Title Binary Black Hole Simulations on Clusters
Author David Neilson
Author Inst University of Texas
Presenter David Neilson
Abstract With the advent of gravitational wave detectors (LIGO, VIRGO, GEO, TAMA, LISA), understanding physical systems which exhibit strong gravitational fields is not only of mere mathematical interest, but also of fundamental astrophysical importance. Prior knowledge of the waveforms that would be measured by these detectors would expedite the search and characterization of these strongly gravitating systems. This possibility opens up a new window to the universe through which researchers will be able to obtain answers to important questions, ranging from properties of the sources that produced the waves to the very origin of our universe. Prime candidates for producing detectable sources of gravitational waves of sufficent strength waves that could be detected are binary systems containing neutron stars and/or black holes. The dynamics of strong non-linear fields associated with these systems can only be accurately modeled by solving Einstein equations in their full generality. Owing to the involved nature of the equations and the generality of the prolbem, numerical techniques must be used to obtain the solutions. We describe our efforts aimed towards obtaining an simulation of binary black hole systems and our usage of RoadRunner and LosLobos for such a task.
Title EIGER on Cplant
Author Joseph D. Kotulski, Roy E. Jorgenson, William A. Johnson, and Larry Warne
Author Inst Sandia National Laboratories
Presenter Joseph D. Kotulski
Abstract EIGER ( Electromagnetic Interactions GEneRalized) is an electromagnetics code that solves the integral equation description of Maxwell s Equations. It is formulated in the frequency-domain and designed to integrate a variety of analysis methods into a single package. The code suite consists of a pre-processor, computational engine, and post-processor. EIGER is written in Fortran 90 and uses object-oriented design that results in a computational engine that is general, flexible, and extendable. The capabilities to treat surfaces, wires, wire-surface junctions, multi-layer media, periodic structures, and dielectric media are present as well as the flexibility to choose different integral equation operators. In addition coupling models have been introduced that enable the analysis of thin-slot coupling into cavities.

The solution process consists of generating a matrix equation using the Method of Moments. This complex-dense matrix is solved using LU factorization configured and optimized for parallel platforms.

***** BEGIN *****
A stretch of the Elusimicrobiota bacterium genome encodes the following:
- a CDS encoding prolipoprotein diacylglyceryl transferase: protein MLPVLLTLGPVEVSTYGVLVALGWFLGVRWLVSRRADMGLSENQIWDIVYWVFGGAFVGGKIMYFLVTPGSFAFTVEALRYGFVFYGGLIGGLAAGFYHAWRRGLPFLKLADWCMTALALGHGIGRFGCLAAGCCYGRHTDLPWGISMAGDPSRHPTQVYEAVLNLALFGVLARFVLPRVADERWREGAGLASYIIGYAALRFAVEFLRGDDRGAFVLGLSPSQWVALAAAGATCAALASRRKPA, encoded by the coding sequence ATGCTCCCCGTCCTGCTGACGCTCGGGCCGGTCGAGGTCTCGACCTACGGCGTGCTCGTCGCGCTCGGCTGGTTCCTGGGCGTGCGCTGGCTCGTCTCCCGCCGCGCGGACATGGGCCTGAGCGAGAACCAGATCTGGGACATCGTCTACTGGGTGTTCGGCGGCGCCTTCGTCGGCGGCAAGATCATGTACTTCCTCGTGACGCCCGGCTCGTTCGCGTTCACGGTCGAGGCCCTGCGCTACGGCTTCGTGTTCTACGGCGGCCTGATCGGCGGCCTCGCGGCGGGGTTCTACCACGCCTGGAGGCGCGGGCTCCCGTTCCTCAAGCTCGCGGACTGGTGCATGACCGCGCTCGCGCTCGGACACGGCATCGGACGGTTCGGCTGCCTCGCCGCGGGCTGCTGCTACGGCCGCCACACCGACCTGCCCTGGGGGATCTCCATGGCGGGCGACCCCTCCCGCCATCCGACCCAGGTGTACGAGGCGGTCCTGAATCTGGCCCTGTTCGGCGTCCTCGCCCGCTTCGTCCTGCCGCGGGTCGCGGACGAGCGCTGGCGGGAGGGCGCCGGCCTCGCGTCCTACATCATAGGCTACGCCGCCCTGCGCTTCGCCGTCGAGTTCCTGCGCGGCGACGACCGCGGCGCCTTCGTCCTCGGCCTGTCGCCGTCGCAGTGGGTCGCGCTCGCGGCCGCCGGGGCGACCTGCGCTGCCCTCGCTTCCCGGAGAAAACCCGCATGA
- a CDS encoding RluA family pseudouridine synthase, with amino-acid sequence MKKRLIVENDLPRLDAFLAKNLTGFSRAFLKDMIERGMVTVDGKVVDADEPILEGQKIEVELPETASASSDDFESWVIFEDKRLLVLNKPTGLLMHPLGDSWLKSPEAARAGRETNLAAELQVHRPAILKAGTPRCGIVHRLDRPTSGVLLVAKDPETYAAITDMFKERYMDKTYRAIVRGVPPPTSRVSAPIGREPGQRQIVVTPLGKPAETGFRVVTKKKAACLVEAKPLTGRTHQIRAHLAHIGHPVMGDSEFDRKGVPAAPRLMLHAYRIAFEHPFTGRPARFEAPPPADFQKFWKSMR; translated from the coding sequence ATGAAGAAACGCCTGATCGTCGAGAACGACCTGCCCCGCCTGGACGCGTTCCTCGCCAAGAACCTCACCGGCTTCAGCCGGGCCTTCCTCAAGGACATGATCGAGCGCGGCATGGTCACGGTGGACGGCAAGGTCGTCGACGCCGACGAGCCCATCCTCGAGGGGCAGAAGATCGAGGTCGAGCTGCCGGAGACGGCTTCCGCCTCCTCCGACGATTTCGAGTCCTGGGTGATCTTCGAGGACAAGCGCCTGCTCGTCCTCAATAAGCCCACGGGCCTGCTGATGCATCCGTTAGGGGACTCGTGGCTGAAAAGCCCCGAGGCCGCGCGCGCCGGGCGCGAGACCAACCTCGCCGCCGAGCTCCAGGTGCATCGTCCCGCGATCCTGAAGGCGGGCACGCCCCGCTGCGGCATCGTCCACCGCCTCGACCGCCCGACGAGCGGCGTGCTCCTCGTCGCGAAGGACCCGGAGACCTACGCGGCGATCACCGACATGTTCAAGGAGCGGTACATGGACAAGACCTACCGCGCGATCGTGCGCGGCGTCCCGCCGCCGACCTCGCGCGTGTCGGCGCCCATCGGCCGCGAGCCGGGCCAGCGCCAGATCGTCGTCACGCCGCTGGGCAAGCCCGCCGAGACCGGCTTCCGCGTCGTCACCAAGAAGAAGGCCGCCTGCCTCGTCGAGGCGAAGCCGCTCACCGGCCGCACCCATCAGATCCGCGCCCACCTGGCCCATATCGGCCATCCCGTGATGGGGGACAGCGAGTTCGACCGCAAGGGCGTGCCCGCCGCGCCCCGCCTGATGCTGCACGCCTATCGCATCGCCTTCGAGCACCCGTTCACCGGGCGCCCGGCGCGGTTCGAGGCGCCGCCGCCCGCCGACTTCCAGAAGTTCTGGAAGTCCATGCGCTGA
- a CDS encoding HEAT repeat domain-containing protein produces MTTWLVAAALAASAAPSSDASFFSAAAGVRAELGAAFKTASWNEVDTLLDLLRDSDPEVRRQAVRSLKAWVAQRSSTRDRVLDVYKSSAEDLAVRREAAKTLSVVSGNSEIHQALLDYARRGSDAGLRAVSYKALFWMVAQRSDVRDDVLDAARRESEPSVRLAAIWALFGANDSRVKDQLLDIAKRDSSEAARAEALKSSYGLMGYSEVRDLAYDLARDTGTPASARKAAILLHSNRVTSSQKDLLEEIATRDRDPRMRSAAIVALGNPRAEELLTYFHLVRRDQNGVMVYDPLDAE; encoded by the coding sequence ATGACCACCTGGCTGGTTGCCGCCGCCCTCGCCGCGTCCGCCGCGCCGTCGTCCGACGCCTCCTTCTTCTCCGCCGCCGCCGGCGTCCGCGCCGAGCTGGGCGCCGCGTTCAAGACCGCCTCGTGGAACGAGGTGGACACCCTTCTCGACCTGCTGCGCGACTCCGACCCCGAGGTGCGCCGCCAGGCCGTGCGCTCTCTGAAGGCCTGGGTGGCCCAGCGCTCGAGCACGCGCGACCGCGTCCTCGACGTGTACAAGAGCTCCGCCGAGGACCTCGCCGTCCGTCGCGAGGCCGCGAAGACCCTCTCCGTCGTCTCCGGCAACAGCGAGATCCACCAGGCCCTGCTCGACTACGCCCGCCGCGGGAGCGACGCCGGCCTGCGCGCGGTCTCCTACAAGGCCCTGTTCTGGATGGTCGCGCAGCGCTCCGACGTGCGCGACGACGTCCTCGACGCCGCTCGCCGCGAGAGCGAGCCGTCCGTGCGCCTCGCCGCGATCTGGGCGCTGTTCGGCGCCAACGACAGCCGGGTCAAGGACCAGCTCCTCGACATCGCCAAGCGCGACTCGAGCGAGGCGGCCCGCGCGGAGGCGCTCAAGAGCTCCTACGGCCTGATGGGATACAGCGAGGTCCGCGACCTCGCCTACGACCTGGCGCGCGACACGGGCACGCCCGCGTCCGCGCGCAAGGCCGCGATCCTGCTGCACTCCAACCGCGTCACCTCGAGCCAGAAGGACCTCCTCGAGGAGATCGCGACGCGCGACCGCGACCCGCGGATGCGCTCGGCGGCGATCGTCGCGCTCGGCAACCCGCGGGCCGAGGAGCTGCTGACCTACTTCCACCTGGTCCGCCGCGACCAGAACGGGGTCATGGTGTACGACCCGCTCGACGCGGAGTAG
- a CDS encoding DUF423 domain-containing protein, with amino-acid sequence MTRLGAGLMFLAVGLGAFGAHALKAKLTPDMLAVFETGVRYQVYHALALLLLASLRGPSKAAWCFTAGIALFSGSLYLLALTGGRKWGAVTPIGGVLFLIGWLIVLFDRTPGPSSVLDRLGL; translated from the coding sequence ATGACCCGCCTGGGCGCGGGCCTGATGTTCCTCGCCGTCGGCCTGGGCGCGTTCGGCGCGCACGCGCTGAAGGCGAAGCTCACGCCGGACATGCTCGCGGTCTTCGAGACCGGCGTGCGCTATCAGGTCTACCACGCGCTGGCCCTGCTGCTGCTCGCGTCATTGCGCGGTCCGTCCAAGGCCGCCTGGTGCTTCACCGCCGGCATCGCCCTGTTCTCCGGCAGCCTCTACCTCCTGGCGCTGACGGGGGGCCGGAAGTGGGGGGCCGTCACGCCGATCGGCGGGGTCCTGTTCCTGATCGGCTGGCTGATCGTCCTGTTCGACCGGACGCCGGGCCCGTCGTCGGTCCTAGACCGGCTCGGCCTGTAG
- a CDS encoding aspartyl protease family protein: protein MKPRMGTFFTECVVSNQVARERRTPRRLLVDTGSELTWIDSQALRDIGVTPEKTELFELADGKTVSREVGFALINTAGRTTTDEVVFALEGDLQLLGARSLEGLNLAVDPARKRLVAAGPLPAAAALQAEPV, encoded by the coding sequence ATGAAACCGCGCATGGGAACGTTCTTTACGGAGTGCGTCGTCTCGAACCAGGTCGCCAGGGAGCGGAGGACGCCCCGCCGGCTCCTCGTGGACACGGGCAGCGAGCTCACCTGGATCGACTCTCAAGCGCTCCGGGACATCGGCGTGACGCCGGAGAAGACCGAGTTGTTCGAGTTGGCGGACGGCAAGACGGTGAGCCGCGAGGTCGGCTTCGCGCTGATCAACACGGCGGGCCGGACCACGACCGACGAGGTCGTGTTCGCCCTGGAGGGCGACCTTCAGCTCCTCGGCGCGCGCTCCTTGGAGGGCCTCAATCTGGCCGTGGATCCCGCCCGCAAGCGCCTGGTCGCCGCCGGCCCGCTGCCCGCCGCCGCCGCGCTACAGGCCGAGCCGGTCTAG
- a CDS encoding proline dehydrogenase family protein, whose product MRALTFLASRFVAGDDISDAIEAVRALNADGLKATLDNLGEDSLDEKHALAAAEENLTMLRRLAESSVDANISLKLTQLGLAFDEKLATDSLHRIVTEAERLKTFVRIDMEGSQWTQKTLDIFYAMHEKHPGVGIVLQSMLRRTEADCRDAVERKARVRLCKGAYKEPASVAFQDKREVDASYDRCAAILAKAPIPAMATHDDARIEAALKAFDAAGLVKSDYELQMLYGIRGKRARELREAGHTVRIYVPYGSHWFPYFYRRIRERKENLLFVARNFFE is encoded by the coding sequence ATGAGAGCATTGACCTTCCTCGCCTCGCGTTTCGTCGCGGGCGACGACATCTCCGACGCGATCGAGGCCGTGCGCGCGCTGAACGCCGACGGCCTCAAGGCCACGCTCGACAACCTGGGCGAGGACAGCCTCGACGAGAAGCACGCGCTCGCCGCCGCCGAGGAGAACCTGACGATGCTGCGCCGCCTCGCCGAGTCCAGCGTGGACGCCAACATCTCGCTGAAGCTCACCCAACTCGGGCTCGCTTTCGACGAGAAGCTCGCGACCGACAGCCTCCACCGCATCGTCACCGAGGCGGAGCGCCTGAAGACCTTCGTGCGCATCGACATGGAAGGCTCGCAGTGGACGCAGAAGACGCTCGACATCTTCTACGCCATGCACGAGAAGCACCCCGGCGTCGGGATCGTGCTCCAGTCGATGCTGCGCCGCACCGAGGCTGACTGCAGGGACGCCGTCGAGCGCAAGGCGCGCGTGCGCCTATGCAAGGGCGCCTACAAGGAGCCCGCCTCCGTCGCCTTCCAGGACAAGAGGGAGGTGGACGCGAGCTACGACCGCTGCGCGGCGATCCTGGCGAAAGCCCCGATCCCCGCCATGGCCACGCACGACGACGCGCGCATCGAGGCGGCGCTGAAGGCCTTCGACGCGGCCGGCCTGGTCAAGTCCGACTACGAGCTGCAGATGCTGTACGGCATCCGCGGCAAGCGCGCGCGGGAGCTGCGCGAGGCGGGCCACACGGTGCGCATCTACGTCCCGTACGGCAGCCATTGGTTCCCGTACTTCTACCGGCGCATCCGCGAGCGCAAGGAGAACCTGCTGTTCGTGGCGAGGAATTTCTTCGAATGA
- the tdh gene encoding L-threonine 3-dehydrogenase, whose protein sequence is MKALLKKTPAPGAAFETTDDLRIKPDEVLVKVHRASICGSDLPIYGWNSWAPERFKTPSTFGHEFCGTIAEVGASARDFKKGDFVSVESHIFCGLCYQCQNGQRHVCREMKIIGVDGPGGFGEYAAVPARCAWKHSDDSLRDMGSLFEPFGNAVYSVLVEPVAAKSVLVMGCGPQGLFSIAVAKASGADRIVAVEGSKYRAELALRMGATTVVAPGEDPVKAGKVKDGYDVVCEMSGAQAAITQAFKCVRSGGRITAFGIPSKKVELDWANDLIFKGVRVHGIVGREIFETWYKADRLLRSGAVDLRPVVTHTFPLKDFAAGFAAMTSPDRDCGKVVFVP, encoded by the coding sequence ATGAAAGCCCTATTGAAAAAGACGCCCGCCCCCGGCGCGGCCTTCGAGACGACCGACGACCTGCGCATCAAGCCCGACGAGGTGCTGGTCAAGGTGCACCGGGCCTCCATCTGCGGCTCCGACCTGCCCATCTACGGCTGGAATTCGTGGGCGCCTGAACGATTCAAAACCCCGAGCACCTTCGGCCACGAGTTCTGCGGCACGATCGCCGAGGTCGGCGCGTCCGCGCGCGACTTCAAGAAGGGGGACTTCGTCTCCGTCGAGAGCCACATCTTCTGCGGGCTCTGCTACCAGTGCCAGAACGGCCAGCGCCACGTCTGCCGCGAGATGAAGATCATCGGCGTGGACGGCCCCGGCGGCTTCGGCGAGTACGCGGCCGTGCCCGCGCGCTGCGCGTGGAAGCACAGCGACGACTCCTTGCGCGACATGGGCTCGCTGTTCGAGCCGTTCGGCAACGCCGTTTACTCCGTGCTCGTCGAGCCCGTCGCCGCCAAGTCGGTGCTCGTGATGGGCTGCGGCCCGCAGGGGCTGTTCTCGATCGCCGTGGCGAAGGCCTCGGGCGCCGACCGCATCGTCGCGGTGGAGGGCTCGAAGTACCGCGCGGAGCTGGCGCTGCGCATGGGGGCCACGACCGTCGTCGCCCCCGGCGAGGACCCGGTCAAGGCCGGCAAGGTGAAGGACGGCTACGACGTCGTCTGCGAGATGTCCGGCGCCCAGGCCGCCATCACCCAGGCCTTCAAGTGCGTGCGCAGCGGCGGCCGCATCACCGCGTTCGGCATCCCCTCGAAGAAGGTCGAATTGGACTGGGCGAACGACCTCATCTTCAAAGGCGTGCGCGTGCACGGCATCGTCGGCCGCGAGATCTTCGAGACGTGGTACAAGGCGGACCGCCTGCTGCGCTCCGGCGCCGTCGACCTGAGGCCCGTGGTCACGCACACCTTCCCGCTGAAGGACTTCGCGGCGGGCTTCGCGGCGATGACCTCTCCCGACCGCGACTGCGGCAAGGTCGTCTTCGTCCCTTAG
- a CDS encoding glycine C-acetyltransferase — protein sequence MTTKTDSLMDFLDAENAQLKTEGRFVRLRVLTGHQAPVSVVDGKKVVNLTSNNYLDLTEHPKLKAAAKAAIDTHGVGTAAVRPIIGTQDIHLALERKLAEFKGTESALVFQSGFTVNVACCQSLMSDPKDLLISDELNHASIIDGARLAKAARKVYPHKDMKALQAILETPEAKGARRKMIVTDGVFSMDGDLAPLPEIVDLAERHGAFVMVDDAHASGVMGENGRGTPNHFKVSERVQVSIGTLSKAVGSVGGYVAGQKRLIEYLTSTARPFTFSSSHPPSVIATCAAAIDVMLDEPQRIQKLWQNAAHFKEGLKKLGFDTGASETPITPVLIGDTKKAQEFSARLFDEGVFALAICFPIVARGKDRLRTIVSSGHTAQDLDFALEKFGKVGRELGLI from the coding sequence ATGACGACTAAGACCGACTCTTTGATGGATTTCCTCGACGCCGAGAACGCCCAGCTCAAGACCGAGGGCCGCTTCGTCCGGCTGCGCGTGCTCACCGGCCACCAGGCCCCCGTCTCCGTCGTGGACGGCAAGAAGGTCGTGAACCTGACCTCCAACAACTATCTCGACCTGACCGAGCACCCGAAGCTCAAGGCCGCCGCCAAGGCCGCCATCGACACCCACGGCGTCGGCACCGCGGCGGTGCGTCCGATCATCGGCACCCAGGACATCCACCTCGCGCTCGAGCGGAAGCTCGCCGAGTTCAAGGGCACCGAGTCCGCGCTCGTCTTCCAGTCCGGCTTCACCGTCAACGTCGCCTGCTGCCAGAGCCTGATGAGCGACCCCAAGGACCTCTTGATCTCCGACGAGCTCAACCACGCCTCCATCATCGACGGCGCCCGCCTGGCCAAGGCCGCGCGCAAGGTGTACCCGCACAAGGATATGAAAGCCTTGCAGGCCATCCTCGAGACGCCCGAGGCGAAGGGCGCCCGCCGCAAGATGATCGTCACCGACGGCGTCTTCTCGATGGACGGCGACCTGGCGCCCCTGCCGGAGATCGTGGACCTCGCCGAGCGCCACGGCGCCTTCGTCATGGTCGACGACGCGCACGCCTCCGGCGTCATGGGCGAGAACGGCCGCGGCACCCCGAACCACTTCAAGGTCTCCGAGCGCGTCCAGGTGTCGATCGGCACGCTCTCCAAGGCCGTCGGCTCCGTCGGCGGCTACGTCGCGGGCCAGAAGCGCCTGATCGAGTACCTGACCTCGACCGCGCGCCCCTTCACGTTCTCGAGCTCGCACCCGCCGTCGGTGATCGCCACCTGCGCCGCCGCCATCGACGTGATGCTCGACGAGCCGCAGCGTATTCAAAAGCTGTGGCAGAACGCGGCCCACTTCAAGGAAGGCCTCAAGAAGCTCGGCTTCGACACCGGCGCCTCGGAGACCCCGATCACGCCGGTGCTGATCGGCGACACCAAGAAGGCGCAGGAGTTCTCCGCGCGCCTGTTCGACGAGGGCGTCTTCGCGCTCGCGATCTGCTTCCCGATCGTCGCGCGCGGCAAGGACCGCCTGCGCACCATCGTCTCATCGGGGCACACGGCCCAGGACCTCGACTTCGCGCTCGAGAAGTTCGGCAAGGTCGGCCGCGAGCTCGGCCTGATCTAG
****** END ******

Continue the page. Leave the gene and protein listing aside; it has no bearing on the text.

The solution to some representative problems that expose the code capabilities will be presented as well as performance on the Cplant parallel platform.

Clusters Abstracts:

Clusters I
Title Scalable Cluster Interconnect: Overview and Technology
Author Charles L. Seitz
Author Inst Myricom, Inc.
Presenter Charles L. Seitz
Abstract Physics and technology govern the speed of "tightly coupled" computing devices. Within a given technology, the smaller the device, the faster and more efficiently can it function. In the interests of performance, efficiency, and reliability, large computing systems must necessarily be composed of parts that can operate relatively independently (concurrently), and can tolerate some latency in the communication between these parts. Computing clusters apply this "principle of locality" at the scale of parts that are programmable computers, referred to as hosts or nodes, tied together with a message-passing network. Clusters are scalable in two senses. They are arbitrarily scalable in the number of host computers, and are thus open-ended in aggregate peak performance. One does not need to reduce the clock rate of the host computers as the diameter of a cluster grows. However, the utilization or efficiency of the hosts may be limited by the way in which a computation is distributed amongst processes -- the same principle coming into play at the higher level of processes as parts. Clusters also scale well with technology. Inasmuch as the cluster architecture and distributed programming respect the principle of locality, clusters will directly and easily exploit future advances in circuit technology.
Title The Linux/IA64 Project
Author Khalid Aziz
Author Inst Hewlett Packard Co.
Presenter Khalid Aziz
Abstract IA-64 is the next generation high performance 64-bit architecture designed jointly by HP and Intel. This talk will focus on HP Labs' effort on porting Linux to IA-64 architecture. We will take a look at the IA-64 architecture highlights and the Linux/ia64 project. We will delve into IA-64 Linux kernel design and take a look at the tools used during the porting process.
Clusters II
Title Cplant Architecture
Author Rolf Riesen
Author Inst Sandia National Laboratories
Presenter Rolf Riesen
Abstract The Computational Plant (Cplant(tm)) project at Sandia National Laboratories started out as a small research project with a 96-node cluster. Over the last three years new hardware has been added and we are about to deploy a ~1600-node Linux cluster later this Fall. In this talk I will describe the hardware architecture we have developed and the design decisions we have made to scale a cluster to this size. The talk will go into details on how the hardware and system software is organized so it can be managed as a single machine even though it consists of thousands of off-the-shelf components.
Title Clusters for a Multi-User, Production-Computing Environment
Author Robert Eades
Author Inst Pacific Northwest National Laboratory
Presenter Robert Eades